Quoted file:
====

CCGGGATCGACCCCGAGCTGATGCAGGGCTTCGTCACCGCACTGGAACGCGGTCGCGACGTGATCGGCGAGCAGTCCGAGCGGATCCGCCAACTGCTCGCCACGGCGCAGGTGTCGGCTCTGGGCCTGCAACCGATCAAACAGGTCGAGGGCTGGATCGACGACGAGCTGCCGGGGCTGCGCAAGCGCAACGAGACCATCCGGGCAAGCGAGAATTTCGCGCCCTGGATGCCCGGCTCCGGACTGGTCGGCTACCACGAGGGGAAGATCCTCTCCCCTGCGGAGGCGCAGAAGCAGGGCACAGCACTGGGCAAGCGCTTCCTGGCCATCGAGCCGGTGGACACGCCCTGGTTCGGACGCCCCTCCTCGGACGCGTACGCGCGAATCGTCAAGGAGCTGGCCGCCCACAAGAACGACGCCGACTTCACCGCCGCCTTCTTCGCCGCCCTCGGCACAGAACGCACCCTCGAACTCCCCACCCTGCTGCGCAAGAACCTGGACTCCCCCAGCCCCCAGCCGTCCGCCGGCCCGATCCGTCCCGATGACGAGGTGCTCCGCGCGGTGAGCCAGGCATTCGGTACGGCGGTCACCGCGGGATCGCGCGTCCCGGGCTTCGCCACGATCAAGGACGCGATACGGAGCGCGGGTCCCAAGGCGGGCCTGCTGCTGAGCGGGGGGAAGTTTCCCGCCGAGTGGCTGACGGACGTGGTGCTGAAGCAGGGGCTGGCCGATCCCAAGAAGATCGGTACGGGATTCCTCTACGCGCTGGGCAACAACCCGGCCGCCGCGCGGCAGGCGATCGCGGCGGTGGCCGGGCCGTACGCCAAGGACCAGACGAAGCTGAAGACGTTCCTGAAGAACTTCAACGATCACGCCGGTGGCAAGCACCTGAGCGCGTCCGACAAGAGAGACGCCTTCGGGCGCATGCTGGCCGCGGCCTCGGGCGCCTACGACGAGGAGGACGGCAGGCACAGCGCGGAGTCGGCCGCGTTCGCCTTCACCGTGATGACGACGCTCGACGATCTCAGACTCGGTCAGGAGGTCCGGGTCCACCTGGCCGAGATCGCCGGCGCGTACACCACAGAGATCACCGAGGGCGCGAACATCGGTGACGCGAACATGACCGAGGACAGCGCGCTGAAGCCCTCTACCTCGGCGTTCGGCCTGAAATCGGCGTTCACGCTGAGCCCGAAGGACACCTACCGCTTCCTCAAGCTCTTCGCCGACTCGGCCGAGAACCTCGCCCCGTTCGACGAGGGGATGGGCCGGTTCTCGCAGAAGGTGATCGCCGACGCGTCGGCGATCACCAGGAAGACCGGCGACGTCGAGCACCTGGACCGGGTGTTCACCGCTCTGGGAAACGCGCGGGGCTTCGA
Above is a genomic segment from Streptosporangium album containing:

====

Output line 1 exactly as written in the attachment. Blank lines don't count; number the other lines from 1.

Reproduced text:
CCGGGATCGACCCCGAGCTGATGCAGGGCTTCGTCACCGCACTGGAACGCGGTCGCGACGTGATCGGCGAGCAGTCCGAGCGGATCCGCCAACTGCTCGCCACGGCGCAGGTGTCGGCTCTGGGCCTGCAACCGATCAAACAGGTCGAGGGCTGGATCGACGACGAGCTGCCGGGGCTGCGCAAGCGCAACGAGACCATCCGGGCAAGCGAGAATTTCGCGCCCTGGATGCCCGGCTCCGGACTGGTCGGCTACCACGAGGGGAAGATCCTCTCCCCTGCGGAGGCGCAGAAGCAGGGCACAGCACTGGGCAAGCGCTTCCTGGCCATCGAGCCGGTGGACACGCCCTGGTTCGGACGCCCCTCCTCGGACGCGTACGCGCGAATCGTCAAGGAGCTGGCCGCCCACAAGAACGACGCCGACTTCACCGCCGCCTTCTTCGCCGCCCTCGGCACAGAACGCACCCTCGAACTCCCCACCCTGCTGCGCAAGAACCTGGACTCCCCCAGCCCCCAGCCGTCCGCCGGCCCGATCCGTCCCGATGACGAGGTGCTCCGCGCGGTGAGCCAGGCATTCGGTACGGCGGTCACCGCGGGATCGCGCGTCCCGGGCTTCGCCACGATCAAGGACGCGATACGGAGCGCGGGTCCCAAGGCGGGCCTGCTGCTGAGCGGGGGGAAGTTTCCCGCCGAGTGGCTGACGGACGTGGTGCTGAAGCAGGGGCTGGCCGATCCCAAGAAGATCGGTACGGGATTCCTCTACGCGCTGGGCAACAACCCGGCCGCCGCGCGGCAGGCGATCGCGGCGGTGGCCGGGCCGTACGCCAAGGACCAGACGAAGCTGAAGACGTTCCTGAAGAACTTCAACGATCACGCCGGTGGCAAGCACCTGAGCGCGTCCGACAAGAGAGACGCCTTCGGGCGCATGCTGGCCGCGGCCTCGGGCGCCTACGACGAGGAGGACGGCAGGCACAGCGCGGAGTCGGCCGCGTTCGCCTTCACCGTGATGACGACGCTCGACGATCTCAGACTCGGTCAGGAGGTCCGGGTCCACCTGGCCGAGATCGCCGGCGCGTACACCACAGAGATCACCGAGGGCGCGAACATCGGTGACGCGAACATGACCGAGGACAGCGCGCTGAAGCCCTCTACCTCGGCGTTCGGCCTGAAATCGGCGTTCACGCTGAGCCCGAAGGACACCTACCGCTTCCTCAAGCTCTTCGCCGACTCGGCCGAGAACCTCGCCCCGTTCGACGAGGGGATGGGCCGGTTCTCGCAGAAGGTGATCGCCGACGCGTCGGCGATCACCAGGAAGACCGGCGACGTCGAGCACCTGGACCGGGTGTTCACCGCTCTGGGAAACGCGCGGGGCTTCGA